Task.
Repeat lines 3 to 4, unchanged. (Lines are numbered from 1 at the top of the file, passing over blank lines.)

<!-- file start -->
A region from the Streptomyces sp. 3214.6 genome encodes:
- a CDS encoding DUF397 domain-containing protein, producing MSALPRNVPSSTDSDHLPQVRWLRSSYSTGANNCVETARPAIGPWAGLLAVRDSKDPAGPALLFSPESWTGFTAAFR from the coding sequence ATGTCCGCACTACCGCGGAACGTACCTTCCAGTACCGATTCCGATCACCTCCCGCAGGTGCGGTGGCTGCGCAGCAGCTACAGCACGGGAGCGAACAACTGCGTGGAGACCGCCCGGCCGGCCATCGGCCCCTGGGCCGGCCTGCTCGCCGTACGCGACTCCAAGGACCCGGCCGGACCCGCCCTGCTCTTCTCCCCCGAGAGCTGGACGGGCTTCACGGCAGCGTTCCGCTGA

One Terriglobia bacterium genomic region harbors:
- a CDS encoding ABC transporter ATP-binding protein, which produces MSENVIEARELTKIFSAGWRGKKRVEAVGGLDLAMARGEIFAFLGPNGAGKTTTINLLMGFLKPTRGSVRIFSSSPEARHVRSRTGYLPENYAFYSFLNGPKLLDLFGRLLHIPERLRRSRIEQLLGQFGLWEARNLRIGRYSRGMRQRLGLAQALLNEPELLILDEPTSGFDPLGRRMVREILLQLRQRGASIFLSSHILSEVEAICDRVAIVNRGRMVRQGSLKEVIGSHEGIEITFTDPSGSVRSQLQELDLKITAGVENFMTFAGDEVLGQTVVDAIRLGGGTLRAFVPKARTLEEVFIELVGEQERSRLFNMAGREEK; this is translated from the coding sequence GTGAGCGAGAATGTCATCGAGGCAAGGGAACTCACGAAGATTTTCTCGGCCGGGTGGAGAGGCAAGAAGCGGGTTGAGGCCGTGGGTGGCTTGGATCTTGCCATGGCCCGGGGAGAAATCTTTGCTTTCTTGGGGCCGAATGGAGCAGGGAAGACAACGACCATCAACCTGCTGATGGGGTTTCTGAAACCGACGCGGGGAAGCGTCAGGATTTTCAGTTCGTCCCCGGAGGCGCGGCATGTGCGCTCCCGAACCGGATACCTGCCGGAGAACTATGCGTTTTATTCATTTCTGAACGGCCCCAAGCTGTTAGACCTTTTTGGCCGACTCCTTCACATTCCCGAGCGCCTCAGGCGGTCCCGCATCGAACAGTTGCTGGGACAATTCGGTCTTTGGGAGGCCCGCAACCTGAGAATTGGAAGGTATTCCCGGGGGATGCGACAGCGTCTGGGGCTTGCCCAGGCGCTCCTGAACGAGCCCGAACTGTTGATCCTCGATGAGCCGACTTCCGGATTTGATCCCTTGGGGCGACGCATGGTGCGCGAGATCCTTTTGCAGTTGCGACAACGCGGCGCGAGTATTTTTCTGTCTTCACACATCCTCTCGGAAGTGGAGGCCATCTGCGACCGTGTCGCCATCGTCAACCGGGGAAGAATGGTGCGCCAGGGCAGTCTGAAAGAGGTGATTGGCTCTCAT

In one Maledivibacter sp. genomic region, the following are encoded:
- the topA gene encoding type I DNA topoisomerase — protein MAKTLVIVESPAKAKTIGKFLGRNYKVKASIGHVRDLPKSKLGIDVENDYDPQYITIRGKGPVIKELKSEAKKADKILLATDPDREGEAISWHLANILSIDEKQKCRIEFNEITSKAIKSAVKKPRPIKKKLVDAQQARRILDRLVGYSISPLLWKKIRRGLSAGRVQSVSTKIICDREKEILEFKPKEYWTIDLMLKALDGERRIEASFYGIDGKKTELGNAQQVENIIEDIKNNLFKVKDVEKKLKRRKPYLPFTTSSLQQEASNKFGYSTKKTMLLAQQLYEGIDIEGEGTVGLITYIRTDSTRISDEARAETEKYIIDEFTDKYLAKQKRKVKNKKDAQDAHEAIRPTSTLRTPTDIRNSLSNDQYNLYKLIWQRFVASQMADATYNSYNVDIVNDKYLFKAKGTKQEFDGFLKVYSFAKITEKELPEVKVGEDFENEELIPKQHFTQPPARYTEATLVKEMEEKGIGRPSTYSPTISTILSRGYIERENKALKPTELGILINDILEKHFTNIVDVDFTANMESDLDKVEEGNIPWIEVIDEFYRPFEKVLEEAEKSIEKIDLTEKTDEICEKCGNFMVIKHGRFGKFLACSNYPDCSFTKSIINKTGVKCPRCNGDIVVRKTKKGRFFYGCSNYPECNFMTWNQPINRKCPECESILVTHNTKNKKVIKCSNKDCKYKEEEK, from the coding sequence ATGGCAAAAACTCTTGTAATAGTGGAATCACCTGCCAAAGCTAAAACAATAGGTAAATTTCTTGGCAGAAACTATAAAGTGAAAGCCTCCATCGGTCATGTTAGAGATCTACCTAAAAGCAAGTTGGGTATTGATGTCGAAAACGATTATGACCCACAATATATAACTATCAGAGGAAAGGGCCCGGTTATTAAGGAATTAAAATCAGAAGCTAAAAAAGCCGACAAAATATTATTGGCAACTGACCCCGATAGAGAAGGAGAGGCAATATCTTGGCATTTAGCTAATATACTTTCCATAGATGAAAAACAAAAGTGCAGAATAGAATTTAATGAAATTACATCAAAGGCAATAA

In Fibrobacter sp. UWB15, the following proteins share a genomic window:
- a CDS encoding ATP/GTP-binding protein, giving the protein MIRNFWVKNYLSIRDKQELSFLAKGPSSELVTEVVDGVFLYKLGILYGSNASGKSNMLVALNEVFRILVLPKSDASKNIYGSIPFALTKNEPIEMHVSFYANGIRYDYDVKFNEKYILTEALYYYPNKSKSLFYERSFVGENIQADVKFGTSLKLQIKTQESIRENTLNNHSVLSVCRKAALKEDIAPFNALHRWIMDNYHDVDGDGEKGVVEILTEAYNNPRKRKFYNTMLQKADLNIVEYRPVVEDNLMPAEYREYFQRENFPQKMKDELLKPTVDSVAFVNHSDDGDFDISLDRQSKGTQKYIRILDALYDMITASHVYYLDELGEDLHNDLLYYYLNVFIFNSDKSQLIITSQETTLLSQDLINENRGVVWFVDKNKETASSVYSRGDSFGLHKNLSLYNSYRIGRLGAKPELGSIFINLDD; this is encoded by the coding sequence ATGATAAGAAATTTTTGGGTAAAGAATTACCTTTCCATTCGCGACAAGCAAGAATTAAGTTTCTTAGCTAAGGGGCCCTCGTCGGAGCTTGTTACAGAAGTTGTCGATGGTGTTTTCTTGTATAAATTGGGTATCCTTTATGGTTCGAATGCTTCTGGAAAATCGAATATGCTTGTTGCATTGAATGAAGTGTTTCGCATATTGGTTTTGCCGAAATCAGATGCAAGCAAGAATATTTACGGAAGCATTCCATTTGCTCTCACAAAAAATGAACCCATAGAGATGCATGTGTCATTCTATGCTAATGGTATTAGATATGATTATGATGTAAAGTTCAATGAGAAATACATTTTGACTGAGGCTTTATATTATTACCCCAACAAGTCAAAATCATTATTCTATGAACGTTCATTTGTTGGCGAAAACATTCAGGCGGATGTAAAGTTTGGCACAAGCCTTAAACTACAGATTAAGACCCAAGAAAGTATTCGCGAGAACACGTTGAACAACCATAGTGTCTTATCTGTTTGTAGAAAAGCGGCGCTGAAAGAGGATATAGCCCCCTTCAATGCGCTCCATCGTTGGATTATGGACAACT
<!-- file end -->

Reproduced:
One Terriglobia bacterium genomic region harbors:
- a CDS encoding ABC transporter ATP-binding protein, which produces MSENVIEARELTKIFSAGWRGKKRVEAVGGLDLAMARGEIFAFLGPNGAGKTTTINLLMGFLKPTRGSVRIFSSSPEARHVRSRTGYLPENYAFYSFLNGPKLLDLFGRLLHIPERLRRSRIEQLLGQFGLWEARNLRIGRYSRGMRQRLGLAQALLNEPELLILDEPTSGFDPLGRRMVREILLQLRQRGASIFLSSHILSEVEAICDRVAIVNRGRMVRQGSLKEVIGSHEGIEITFTDPSGSVRSQLQELDLKITAGVENFMTFAGDEVLGQTVVDAIRLGGGTLRAFVPKARTLEEVFIELVGEQERSRLFNMAGREEK; this is translated from the coding sequence GTGAGCGAGAATGTCATCGAGGCAAGGGAACTCACGAAGATTTTCTCGGCCGGGTGGAGAGGCAAGAAGCGGGTTGAGGCCGTGGGTGGCTTGGATCTTGCCATGGCCCGGGGAGAAATCTTTGCTTTCTTGGGGCCGAATGGAGCAGGGAAGACAACGACCATCAACCTGCTGATGGGGTTTCTGAAACCGACGCGGGGAAGCGTCAGGATTTTCAGTTCGTCCCCGGAGGCGCGGCATGTGCGCTCCCGAACCGGATACCTGCCGGAGAACTATGCGTTTTATTCATTTCTGAACGGCCCCAAGCTGTTAGACCTTTTTGGCCGACTCCTTCACATTCCCGAGCGCCTCAGGCGGTCCCGCATCGAACAGTTGCTGGGACAATTCGGTCTTTGGGAGGCCCGCAACCTGAGAATTGGAAGGTATTCCCGGGGGATGCGACAGCGTCTGGGGCTTGCCCAGGCGCTCCTGAACGAGCCCGAACTGTTGATCCTCGATGAGCCGACTTCCGGATTTGATCCCTTGGGGCGACGCATGGTGCGCGAGATCCTTTTGCAGTTGCGACAACGCGGCGCGAGTATTTTTCTGTCTTCACACATCCTCTCGGAAGTGGAGGCCATCTGCGACCGTGTCGCCATCGTCAACCGGGGAAGAATGGTGCGCCAGGGCAGTCTGAAAGAGGTGATTGGCTCTCAT